Market View: The End of TV Advertising as we know it?

While the execution may change, television 'commercials' remain an essential vehicle for marketing, even as new mediums arrive.

By John Stanton, Contributing Editor

A friend of mine recently lamented that TV advertising was ending its dominance as a way for marketers to communicate and persuade. The data is pretty clear that people are watching less television and more other types of screens.

Nielsen research demonstrated people are watching less TV. In a 2006 survey it found:

  • Teens (12-17) watched 15 hours 5 minutes of traditional TV per week in Q3, an 11.3 percent drop year-over-year and a 37.6 percent contraction over the previous five years
  • Older millennials (25-34) watched 20 hours 4 minutes per week, a 5.2 percent decrease year-over-year and a 27.7 percent drop over five years
  • Gen Xers (35-49) watched 28 hours 24 minutes per week, just a 1 percent decrease year-over-year but an 11.6 percent decline over five years
  • Adults 50-64 watched 39 hours and 54 minutes per week, representing a 1.4 percent increase year-over-year, but a fractional 0.5 percent drop over five years
  • Adults 65 and older watched 48 hours and 32 minutes per week, up 2.1 percent from the previous year and up by 6.9 percent over five years.

old television setSorry for the dated data, but things undoubtedly have eroded further in the 10 years since.

But is this really the death knell for traditional TV advertising? Maybe not. First, much of the new e-commerce businesses have come to rely on TV to explain how their online businesses work. They need to use every available outlet to let people know they are open and what they sell. Television became a prime medium to tell their story and attract people. Just having a website wasn't enough. Many major online stores advertise on traditional TV, including Overstock, Amazon, ShoeDazzle, Dollar Shave, Blue Apron, Graze, JustFab, Gilt and so forth.

Then everyone worried about the DVR destroying the advertising base. This may be less of a worry than first thought. Although it is possible to fast-forward through the advertising with a DVR, viewers can walk away from or mute live TV commercials anyway. There is no unequivocal evidence that DVR usage has hurt TV advertising.

While I believe TV advertising will be around for a while, one must also recognize that there are more options appearing every day. According to the research house MarketingSherpa, “ye olde” print and TV advertising still have consumers' trust. They asked, “In general which type of advertising channels do you trust more when you want to make a purchase decision?” While everyone is excited about all the online popup ads, ads in podcasts and even mobile phone ads, these were at the very bottom of the list in terms of consumer trust.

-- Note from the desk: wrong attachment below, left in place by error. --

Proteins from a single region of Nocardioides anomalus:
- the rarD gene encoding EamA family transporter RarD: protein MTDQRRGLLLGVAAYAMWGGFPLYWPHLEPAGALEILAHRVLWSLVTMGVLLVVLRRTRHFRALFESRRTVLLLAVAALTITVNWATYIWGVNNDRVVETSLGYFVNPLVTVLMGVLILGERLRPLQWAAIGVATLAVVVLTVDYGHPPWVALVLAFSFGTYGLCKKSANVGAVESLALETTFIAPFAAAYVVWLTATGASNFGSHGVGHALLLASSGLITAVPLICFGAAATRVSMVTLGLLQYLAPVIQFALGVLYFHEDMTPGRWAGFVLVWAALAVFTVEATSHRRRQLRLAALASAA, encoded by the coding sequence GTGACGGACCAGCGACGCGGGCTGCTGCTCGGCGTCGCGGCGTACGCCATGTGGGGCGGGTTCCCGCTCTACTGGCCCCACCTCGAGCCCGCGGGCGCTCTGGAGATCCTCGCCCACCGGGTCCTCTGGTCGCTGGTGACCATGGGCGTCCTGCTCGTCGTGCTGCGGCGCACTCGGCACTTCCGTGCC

However, there is a life cycle to most things and that includes TV advertising. All the other hi-tech advertising will keep getting better and more efficient. There is no question there are many new and innovative advertising media “comin’ round the mountain.” And I think we “ain’t seen nothing yet.”

There is some good advice if you want to be a player in the non-traditional media channels. In his book The Tipping Point, author Malcolm Gladwell offers some advice to consumer packaged goods marketers who may be adding alternative media to the mix:

  • Be honest: The bromide "honesty is the best policy" applies to new media as well. Brand equity in the new media world, like the old, relies on product and promotional integrity. And I would add authenticity.
  • Be quick: Alternative media is all about speed. The useful life cycle of a message is much shorter than with conventional media. The biggest crime in the new media environment is being boring.
  • Be first: If you want to play the cool game with products and messaging, then you better be in the vanguard. The next cool thing is only cool until the masses embrace it.
  • Be young: Match the medium and message to the market. Alternative media won't reach or resonate with older consumers. New media attracts a new fan base, one growing younger every day.

While the medium may change one thing is here to stay…advertising. It will likely be on TV for years to come but it may be different. Challenges from all of the different non-TV channels may force advertisers to be more interesting and more commanding of our attention. I think the lack of competition over recent years has made TV advertising tired and boring.

One other thing also is certain. Non-traditional media is here to stay, and it is a permanent part of the media landscape. Are you ready to join in, willing to change, or are you still spending most of your budget on the old media? Think anew, act anew.

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